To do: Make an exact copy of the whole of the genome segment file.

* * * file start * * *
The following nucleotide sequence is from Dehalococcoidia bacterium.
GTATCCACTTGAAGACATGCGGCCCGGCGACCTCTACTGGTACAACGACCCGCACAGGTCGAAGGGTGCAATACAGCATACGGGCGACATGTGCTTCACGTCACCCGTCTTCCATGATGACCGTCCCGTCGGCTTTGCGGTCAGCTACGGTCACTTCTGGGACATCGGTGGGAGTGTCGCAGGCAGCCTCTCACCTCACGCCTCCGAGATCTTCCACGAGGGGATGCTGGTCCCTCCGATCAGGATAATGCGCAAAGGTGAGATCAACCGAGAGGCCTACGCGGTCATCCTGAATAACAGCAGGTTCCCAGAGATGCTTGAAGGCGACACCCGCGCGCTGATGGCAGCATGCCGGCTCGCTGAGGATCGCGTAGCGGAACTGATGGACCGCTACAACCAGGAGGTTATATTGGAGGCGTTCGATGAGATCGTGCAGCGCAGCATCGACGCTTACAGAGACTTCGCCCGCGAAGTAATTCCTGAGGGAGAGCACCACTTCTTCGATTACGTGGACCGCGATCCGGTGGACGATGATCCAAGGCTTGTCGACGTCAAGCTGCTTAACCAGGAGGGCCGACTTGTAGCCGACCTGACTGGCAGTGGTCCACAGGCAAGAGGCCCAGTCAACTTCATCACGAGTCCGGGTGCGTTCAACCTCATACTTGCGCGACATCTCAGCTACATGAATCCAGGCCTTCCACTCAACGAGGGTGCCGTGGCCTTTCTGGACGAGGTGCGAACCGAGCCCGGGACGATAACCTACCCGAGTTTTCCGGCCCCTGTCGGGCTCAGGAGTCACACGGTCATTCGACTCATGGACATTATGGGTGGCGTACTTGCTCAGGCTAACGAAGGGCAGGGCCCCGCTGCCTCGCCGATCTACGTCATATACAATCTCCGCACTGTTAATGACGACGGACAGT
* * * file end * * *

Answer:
The following nucleotide sequence is from Dehalococcoidia bacterium.
GTATCCACTTGAAGACATGCGGCCCGGCGACCTCTACTGGTACAACGACCCGCACAGGTCGAAGGGTGCAATACAGCATACGGGCGACATGTGCTTCACGTCACCCGTCTTCCATGATGACCGTCCCGTCGGCTTTGCGGTCAGCTACGGTCACTTCTGGGACATCGGTGGGAGTGTCGCAGGCAGCCTCTCACCTCACGCCTCCGAGATCTTCCACGAGGGGATGCTGGTCCCTCCGATCAGGATAATGCGCAAAGGTGAGATCAACCGAGAGGCCTACGCGGTCATCCTGAATAACAGCAGGTTCCCAGAGATGCTTGAAGGCGACACCCGCGCGCTGATGGCAGCATGCCGGCTCGCTGAGGATCGCGTAGCGGAACTGATGGACCGCTACAACCAGGAGGTTATATTGGAGGCGTTCGATGAGATCGTGCAGCGCAGCATCGACGCTTACAGAGACTTCGCCCGCGAAGTAATTCCTGAGGGAGAGCACCACTTCTTCGATTACGTGGACCGCGATCCGGTGGACGATGATCCAAGGCTTGTCGACGTCAAGCTGCTTAACCAGGAGGGCCGACTTGTAGCCGACCTGACTGGCAGTGGTCCACAGGCAAGAGGCCCAGTCAACTTCATCACGAGTCCGGGTGCGTTCAACCTCATACTTGCGCGACATCTCAGCTACATGAATCCAGGCCTTCCACTCAACGAGGGTGCCGTGGCCTTTCTGGACGAGGTGCGAACCGAGCCCGGGACGATAACCTACCCGAGTTTTCCGGCCCCTGTCGGGCTCAGGAGTCACACGGTCATTCGACTCATGGACATTATGGGTGGCGTACTTGCTCAGGCTAACGAAGGGCAGGGCCCCGCTGCCTCGCCGATCTACGTCATATACAATCTCCGCACTGTTAATGACGACGGACAGT